Overwork CultureSome people take pride in being busy all the time and working overly-long hours. I have friends like that. They brag about how busy and tired they are. They wear their overwork as a badge of honor. At the same time, they’re utterly oblivious to what they’re missing out on. They’re the ones who ask me how I find time to paint and write, and they are the ones complaining about never having the time to do other activities!
Overwork culture honestly drives me nuts.
I believe in doing good work, and spending my free time with my family and friends or on my hobbies.
I know that if I am well-rested and not distracted at work, mental exhaustion does not occur. Trust me, eight hours a day is plenty of time to get a good job done!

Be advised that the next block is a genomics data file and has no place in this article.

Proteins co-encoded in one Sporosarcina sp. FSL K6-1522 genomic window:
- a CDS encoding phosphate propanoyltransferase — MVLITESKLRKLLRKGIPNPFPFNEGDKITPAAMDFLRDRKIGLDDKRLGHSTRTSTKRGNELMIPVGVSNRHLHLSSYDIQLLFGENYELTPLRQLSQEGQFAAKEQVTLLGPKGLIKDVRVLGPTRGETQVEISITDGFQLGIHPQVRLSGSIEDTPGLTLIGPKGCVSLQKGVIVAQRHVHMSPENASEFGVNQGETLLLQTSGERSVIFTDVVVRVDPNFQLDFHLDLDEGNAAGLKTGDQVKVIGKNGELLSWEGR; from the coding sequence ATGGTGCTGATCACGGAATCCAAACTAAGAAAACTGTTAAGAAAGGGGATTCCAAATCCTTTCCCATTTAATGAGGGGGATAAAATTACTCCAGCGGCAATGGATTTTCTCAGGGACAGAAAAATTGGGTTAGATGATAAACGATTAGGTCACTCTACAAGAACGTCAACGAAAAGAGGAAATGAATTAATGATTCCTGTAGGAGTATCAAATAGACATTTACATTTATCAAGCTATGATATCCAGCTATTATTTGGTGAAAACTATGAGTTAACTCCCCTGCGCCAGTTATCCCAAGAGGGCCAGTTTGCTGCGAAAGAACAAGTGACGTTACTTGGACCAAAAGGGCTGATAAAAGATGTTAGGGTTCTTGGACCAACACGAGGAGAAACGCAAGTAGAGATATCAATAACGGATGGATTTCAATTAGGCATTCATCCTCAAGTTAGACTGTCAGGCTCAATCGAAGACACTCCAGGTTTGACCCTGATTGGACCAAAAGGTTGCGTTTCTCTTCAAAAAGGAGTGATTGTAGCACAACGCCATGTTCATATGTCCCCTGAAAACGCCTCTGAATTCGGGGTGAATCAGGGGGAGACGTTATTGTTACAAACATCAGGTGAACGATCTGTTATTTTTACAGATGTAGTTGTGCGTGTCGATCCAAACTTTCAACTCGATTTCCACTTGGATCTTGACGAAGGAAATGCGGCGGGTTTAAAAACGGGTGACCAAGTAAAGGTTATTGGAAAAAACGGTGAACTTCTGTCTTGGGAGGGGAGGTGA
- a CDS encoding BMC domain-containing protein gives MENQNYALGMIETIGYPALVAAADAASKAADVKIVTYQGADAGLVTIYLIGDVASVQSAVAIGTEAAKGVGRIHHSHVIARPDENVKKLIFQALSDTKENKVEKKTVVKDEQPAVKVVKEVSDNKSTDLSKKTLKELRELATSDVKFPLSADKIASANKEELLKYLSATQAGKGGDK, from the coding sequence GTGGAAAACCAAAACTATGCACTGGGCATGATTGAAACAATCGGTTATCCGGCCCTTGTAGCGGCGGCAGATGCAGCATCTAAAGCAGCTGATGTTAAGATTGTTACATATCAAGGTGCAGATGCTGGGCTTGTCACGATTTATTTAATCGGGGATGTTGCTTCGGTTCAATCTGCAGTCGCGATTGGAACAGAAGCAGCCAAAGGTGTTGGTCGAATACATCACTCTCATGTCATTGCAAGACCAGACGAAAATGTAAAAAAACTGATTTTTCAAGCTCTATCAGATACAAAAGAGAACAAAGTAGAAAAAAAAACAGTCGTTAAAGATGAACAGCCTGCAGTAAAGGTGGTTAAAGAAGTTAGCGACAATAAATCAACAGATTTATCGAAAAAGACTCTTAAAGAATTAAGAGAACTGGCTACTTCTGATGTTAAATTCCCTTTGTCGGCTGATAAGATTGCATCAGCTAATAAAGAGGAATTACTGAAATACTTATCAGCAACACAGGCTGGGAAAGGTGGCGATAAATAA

Learn to Pace YourselfWhen I find myself working overtime to finish something or am pressed by a deadline, that’s a good sign that I didn’t estimate my tasks and stories well.
Learn to pace yourself and don’t commit more than you can deliver! As Jason Fried says in “It Doesn’t Have to Be Crazy at Work”:
If you can’t fit everything you want to do within 40 hours per week, you need to get better at picking what to do, not work longer hours. Most of what we think we have to do, we don’t have to do at all. It’s a choice, and often it’s a poor one.
Another thing to consider is to plan appropriately. Splitting projects up into smaller tasks that I can complete in a few hours helps me to get ahead and feel more productive.